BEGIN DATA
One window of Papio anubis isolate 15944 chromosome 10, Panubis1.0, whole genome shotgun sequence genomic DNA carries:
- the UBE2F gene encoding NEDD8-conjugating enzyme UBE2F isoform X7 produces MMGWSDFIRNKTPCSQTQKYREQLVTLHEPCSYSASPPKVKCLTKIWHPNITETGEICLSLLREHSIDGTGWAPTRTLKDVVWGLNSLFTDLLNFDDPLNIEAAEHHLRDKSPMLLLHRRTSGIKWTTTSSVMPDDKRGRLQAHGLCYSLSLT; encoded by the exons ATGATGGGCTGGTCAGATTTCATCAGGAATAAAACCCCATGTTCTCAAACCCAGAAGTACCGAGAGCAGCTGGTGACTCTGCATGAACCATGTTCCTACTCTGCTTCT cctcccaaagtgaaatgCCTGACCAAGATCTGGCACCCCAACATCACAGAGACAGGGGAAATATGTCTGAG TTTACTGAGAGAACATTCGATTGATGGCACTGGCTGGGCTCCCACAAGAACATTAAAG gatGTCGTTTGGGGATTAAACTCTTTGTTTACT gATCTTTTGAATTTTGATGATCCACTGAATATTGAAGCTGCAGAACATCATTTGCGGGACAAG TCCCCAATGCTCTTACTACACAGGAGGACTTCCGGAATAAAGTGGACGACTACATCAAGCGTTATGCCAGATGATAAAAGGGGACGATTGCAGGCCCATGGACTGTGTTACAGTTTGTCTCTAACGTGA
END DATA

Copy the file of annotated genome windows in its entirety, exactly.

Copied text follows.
One window of Papio anubis isolate 15944 chromosome 10, Panubis1.0, whole genome shotgun sequence genomic DNA carries:
- the UBE2F gene encoding NEDD8-conjugating enzyme UBE2F isoform X7 produces MMGWSDFIRNKTPCSQTQKYREQLVTLHEPCSYSASPPKVKCLTKIWHPNITETGEICLSLLREHSIDGTGWAPTRTLKDVVWGLNSLFTDLLNFDDPLNIEAAEHHLRDKSPMLLLHRRTSGIKWTTTSSVMPDDKRGRLQAHGLCYSLSLT; encoded by the exons ATGATGGGCTGGTCAGATTTCATCAGGAATAAAACCCCATGTTCTCAAACCCAGAAGTACCGAGAGCAGCTGGTGACTCTGCATGAACCATGTTCCTACTCTGCTTCT cctcccaaagtgaaatgCCTGACCAAGATCTGGCACCCCAACATCACAGAGACAGGGGAAATATGTCTGAG TTTACTGAGAGAACATTCGATTGATGGCACTGGCTGGGCTCCCACAAGAACATTAAAG gatGTCGTTTGGGGATTAAACTCTTTGTTTACT gATCTTTTGAATTTTGATGATCCACTGAATATTGAAGCTGCAGAACATCATTTGCGGGACAAG TCCCCAATGCTCTTACTACACAGGAGGACTTCCGGAATAAAGTGGACGACTACATCAAGCGTTATGCCAGATGATAAAAGGGGACGATTGCAGGCCCATGGACTGTGTTACAGTTTGTCTCTAACGTGA